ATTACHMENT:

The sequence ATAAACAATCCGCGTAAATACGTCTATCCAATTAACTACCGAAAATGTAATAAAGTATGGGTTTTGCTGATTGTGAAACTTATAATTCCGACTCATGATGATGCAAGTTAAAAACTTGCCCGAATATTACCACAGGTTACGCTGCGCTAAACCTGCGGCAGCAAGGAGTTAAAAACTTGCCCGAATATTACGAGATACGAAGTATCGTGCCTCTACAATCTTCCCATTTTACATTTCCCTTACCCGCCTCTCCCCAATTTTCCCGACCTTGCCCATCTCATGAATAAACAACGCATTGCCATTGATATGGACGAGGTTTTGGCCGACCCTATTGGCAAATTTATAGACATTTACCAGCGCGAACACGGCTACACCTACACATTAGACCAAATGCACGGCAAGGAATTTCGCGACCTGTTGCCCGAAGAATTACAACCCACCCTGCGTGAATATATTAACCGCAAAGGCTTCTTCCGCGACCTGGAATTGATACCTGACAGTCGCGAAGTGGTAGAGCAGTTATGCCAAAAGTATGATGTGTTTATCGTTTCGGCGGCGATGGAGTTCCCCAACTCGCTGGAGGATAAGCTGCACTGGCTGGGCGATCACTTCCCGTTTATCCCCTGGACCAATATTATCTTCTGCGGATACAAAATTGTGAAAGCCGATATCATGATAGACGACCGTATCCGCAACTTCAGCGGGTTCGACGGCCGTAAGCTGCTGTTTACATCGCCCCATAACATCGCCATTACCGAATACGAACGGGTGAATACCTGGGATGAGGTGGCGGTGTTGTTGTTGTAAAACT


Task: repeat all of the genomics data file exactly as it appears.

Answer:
The sequence ATAAACAATCCGCGTAAATACGTCTATCCAATTAACTACCGAAAATGTAATAAAGTATGGGTTTTGCTGATTGTGAAACTTATAATTCCGACTCATGATGATGCAAGTTAAAAACTTGCCCGAATATTACCACAGGTTACGCTGCGCTAAACCTGCGGCAGCAAGGAGTTAAAAACTTGCCCGAATATTACGAGATACGAAGTATCGTGCCTCTACAATCTTCCCATTTTACATTTCCCTTACCCGCCTCTCCCCAATTTTCCCGACCTTGCCCATCTCATGAATAAACAACGCATTGCCATTGATATGGACGAGGTTTTGGCCGACCCTATTGGCAAATTTATAGACATTTACCAGCGCGAACACGGCTACACCTACACATTAGACCAAATGCACGGCAAGGAATTTCGCGACCTGTTGCCCGAAGAATTACAACCCACCCTGCGTGAATATATTAACCGCAAAGGCTTCTTCCGCGACCTGGAATTGATACCTGACAGTCGCGAAGTGGTAGAGCAGTTATGCCAAAAGTATGATGTGTTTATCGTTTCGGCGGCGATGGAGTTCCCCAACTCGCTGGAGGATAAGCTGCACTGGCTGGGCGATCACTTCCCGTTTATCCCCTGGACCAATATTATCTTCTGCGGATACAAAATTGTGAAAGCCGATATCATGATAGACGACCGTATCCGCAACTTCAGCGGGTTCGACGGCCGTAAGCTGCTGTTTACATCGCCCCATAACATCGCCATTACCGAATACGAACGGGTGAATACCTGGGATGAGGTGGCGGTGTTGTTGTTGTAAAACT